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Logan, 42, died from blood clot

By ERNEST HOOPER

© St. Petersburg Times, published January 14, 1999


TAMPA -- It was the highest-rated portion of the Buccaneers radio broadcast, and David Logan was the star.

Logan
For the past eight seasons, Logan roamed the locker room after every Bucs game armed with a microphone. Somehow, he always cajoled thoughtful responses from players, whether it was a glorious win or an embarrassing loss.

"He was one of the few people who could do that because the players respected him," said Jeff Ryan, executive producer of WQYK Buccaneers Radio Network.

Players, colleagues, friends and fans respected the man who provided analyses during Bucs games and answers afterward, but on Wednesday they had only questions.

Logan, 42, a former Bucs player, died Tuesday night of natural causes.

In addition to his radio work, Logan hosted Sports Connection on Bay News 9 and worked as a college football analyst and reporter on regional broadcasts for Jefferson Pilot and CBS.

He also was a devoted father to his two children in Tampa and a loving son and brother to his family in Pittsburgh, where he grew up.

"He was my best friend," Logan's mother, Louise, said. "He was considerate, responsible and very kind and very good and caring about all of us. Anything I needed done financially, spiritually, materially -- all I had to do was let my son know I had a need and he was there for me, for all of us.

"He was the kindest, most considerate, sensitive man I've had the privilege of knowing."

Logan was at his apartment in the West Shore area Tuesday speaking on the telephone with a friend when he complained of breathing problems. When he stopped talking, the friend called 911 and paramedics rushed to his home at approximately 7:30 p.m.

Logan was taken to Tampa General Hospital, where he died at 8:36 p.m. News of his death shocked friends and family because Logan was physically fit. He ran almost every day and also routinely worked out with weights.

"It just befuddles me that a person that healthy could pass away," said Gene Deckerhoff, radio voice of the Bucs and Logan's on-air partner since 1991. "I think we sort of take things for granted. I don't know if it's because we live in such a fast-paced world or what, but I always thought he would be there doing games with me."

The Hillsborough County medical examiner's office performed an autopsy. Dick Bailey, operations manager at the medical examiner's office, said Logan died after blood clots from his left leg broke loose and went to his lungs. When the clots blocked the vein running from his heart to his lungs, Logan went into respiratory failure.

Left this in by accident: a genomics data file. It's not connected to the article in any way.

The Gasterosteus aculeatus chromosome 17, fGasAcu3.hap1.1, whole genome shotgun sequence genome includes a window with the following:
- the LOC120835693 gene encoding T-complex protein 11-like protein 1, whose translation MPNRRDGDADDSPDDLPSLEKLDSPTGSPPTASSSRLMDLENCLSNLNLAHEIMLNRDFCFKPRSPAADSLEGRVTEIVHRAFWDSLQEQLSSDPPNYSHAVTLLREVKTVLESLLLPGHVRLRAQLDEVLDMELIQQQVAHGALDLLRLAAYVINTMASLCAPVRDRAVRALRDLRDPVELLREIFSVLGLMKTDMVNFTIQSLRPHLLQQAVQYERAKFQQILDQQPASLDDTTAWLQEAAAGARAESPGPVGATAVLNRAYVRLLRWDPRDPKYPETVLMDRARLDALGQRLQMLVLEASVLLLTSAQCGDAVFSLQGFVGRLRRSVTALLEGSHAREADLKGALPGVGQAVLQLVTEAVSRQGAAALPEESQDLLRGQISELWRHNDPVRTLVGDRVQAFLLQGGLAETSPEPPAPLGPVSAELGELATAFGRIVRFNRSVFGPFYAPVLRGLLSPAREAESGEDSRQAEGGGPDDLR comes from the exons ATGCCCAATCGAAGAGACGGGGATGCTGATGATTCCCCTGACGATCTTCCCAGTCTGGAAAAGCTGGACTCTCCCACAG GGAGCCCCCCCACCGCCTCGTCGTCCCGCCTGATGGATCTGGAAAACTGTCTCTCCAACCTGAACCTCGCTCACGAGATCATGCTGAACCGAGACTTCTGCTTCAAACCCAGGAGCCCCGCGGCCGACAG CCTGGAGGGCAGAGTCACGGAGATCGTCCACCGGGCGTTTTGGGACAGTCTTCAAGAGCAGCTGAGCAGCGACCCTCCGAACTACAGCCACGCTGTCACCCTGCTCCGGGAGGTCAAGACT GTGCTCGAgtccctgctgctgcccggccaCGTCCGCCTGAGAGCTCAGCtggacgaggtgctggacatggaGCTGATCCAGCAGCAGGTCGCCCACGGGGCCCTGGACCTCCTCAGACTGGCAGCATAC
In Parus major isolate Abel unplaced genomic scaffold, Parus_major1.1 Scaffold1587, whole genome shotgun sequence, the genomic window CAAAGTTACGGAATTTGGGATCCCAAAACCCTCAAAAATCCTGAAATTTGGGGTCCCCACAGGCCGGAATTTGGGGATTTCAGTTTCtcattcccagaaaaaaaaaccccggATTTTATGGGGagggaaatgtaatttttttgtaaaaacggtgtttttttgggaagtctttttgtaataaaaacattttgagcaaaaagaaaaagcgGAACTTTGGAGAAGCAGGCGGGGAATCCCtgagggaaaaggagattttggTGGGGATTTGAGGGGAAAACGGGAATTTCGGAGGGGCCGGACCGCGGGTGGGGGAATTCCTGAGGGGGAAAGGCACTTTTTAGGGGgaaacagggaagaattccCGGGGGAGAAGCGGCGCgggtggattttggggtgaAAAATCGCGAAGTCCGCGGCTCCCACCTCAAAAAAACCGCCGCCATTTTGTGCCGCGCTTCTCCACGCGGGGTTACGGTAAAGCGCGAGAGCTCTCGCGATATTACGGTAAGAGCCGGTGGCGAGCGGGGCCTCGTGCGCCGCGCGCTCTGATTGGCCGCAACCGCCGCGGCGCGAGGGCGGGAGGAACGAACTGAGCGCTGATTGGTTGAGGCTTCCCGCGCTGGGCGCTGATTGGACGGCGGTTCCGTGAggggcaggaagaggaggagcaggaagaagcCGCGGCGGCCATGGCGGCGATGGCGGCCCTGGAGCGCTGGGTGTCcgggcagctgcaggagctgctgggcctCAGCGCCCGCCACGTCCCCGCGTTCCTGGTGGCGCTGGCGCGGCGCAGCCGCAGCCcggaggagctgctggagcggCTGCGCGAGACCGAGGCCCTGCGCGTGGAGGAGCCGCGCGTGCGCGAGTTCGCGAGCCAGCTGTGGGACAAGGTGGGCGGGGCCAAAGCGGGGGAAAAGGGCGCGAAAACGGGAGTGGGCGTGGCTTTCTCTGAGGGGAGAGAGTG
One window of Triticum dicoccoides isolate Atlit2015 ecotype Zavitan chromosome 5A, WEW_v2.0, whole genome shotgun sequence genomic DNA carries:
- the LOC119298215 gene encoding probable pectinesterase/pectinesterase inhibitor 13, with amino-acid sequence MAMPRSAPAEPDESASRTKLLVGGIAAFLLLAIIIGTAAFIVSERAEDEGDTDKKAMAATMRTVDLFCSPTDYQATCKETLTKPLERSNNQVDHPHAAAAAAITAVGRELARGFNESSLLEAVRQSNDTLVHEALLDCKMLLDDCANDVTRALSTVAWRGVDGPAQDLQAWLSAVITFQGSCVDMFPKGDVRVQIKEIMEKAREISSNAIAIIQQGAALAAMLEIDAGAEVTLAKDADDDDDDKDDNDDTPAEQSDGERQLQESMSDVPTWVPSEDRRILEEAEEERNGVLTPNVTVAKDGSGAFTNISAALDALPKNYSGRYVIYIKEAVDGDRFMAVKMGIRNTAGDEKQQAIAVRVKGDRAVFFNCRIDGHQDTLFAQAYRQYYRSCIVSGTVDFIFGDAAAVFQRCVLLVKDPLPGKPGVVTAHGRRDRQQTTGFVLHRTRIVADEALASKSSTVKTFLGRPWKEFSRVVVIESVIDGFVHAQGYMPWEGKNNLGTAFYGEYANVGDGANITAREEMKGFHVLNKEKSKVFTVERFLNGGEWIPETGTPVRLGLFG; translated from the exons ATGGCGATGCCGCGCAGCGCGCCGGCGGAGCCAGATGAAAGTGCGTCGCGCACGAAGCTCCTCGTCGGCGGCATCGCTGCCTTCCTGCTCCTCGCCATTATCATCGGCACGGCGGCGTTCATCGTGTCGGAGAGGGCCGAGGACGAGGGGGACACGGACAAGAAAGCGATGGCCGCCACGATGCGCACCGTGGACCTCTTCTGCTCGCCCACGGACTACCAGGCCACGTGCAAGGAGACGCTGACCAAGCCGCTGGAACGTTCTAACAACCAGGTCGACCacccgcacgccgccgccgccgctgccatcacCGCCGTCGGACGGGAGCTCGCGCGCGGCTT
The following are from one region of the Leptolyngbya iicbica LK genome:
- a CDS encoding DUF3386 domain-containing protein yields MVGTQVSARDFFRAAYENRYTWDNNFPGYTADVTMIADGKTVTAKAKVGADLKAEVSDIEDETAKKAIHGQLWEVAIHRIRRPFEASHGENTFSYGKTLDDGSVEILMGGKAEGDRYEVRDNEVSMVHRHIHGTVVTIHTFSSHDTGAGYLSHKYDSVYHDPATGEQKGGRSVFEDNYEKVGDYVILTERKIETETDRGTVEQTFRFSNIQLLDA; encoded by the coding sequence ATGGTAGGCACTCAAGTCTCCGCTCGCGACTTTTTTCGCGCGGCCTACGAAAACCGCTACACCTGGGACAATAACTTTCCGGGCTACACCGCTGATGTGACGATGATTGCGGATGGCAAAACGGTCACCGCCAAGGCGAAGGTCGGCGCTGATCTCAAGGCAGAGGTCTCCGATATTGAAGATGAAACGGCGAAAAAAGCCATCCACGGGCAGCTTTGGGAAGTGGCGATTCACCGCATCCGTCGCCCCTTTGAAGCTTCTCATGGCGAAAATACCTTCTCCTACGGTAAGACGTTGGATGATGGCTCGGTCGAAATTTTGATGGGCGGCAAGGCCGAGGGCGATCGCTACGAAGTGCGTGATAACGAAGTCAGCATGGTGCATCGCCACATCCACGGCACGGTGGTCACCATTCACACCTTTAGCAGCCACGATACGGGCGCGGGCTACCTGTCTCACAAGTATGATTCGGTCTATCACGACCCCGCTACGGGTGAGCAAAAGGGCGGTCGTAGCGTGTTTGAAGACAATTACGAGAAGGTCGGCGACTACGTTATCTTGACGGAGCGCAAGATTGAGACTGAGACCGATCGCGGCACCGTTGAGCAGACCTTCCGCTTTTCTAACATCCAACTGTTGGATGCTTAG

Doctors at the medical examiner's office said there were a number of risk factors generally associated with clots: obesity, sedentary lifestyle, diabetes, smoking, genetics and trauma. Whether Logan suffered trauma to his leg or was genetically inclined to clots is unclear, but he certainly was active and did not smoke or have diabetes.

"He was so young," said Larry Bonetti, assistant news director at Bay News 9, where a scholarship fund has been established in Logan's name. Logan first displayed his energetic approach to Tampa Bay in 1979 after he was drafted by the Bucs out of the University of Pittsburgh.

The 6-foot-2, 250-pounder was considered undersized to play nose tackle, but he became one of the Bucs' best defenders during his eight seasons with Tampa Bay, eventually starting 103 consecutive games. In 1984, he was named All-Pro. He finished his Bucs career in 1986 with 39 sacks and 624 tackles.

After one final season with Green Bay in 1987, Logan pursued a broadcasting career. His first major job was with WFLA-Ch. 8, where he worked with Tom Korun, currently host of a sports-talk show on WZTM-AM 820.

"As a player he was described as an overachiever," Korun said. "But I don't look at David Logan as an overachiever, I look at him as an achiever. I know what David Logan was like in one capacity, and that was his heart. David certainly had a heart and a love for the game."

Logan's passion for football and the Bucs helped make him a natural for the role of Bucs radio analyst. He was never demonstrative or outspoken on the air, but he always tried to improve.

"David always wanted tape, and David and I spent a lot of time talking about things on the broadcast," Ryan said. "Sometimes I think we were were hard on ourselves, but he always took input.

"We're not only going to miss a good broadcast partner, we're going to miss a good friend."

Although much of his adult life was spent in the spotlight, Logan was a private person. He was never aloof or unfriendly, but he seldom revealed details about his family. In 1990, he married Maxine Candace Myers and they had two children: David, now 12, and Katie, 7.

"You thrust a person in front of a camera and they perform for that period of time, but then there's that private side and the person needs to be alone," said Maxine, who was separated from David.

Said Louise Logan: "He was a private man and we were private people. There are some things that we owe the public and some things we don't."

David Logan also is survived by his sister Angela and brother Arthur. A memorial will be held at 3 p.m. Saturday at the Jehovah's Witnesses Kingdom Hall, 8436 N Lois Ave., Tampa.
-- Times researcher Cathy Wos and staff writer Rick Stroud contributed to this story.


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Family, friends, colleagues remember Logan
Sportscaster, ex-Buc David Logan dies suddenly

 

 

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